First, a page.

On the surface, we are faced with a student loan system that doesn’t cover basic rent without a side hustle, roped into a squeezed job market with both skilled and temporary jobs in short supply.
The pandemic carried an interruption into everyday life, exposing areas of my own and other’s surroundings and that were once ignored. Surrounded by increased financial uncertainty we are left with little space “mental bandwidth” to make decisions about anything. Crawling to shelter in bed and watching Netflix didn’t seem so bad after all. For those of us that haven’t found our purpose or stability, a storm can feel like a complete crumbling of the self.
New records broken: high levels of unemployment across the UK and globally. Photograph- James Veysey/Rex/Shutterstock
Since then, the pandemic has only left our financial stability, employability and future feeling less stable. As of such, we’re ready to put up with unpaid internships, terrible bosses and workplace of companies treating us like-crap as we don’t have another option. Managing the risks of every little decision we don’t quit, we work around the clock, fed an internalised notion that we need to be striving for more by society.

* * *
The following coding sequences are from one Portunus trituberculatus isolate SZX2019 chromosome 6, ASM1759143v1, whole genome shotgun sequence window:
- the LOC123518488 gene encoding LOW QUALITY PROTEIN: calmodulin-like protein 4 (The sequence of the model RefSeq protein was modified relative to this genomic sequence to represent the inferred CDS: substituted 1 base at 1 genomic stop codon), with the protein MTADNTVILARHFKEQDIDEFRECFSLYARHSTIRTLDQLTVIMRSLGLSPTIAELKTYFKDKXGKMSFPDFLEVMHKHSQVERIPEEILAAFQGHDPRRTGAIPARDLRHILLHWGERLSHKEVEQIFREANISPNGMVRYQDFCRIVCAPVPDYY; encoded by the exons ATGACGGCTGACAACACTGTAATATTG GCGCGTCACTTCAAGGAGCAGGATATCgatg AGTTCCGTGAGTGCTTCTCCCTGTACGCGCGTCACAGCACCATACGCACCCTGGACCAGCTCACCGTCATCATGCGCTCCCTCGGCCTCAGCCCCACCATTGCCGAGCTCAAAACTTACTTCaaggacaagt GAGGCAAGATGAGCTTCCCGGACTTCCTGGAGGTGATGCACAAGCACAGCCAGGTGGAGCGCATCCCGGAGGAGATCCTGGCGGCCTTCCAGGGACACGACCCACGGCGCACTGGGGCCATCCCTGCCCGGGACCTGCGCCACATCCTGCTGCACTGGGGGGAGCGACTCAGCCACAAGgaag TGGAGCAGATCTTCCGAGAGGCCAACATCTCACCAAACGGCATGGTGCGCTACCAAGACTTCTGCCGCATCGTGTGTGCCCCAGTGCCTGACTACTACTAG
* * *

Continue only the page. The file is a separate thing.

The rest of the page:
When we began our DPS journey nearly a year ago, we were told to “brand ourselves”, putting ourselves out there and “selling ourselves” sums up our internalised value: a product.
But as we know, not every product gets bought from the shelves. We’re left with a psychological hole, being originally sold, and believing that a university degree offers the “security of middle-class jobs”. When then reality hits we are left with the belief that we weren’t worth it, or even good enough.
Our notions of adulting and job-searching, down these potential roads, leave us feeling melancholic and drained in the face of the world.
Perhaps that’s the true intention of DPS year. Rather than conforming and selling our character to build on workplace traits of grit, productivity and discipline. It is our ability to come to terms with the discomfort of this detachment, instability, doubt, underemployment, and shit bosses. We’re trying to win at a system we should all be trying to break.
A third road, to be carved out and designed.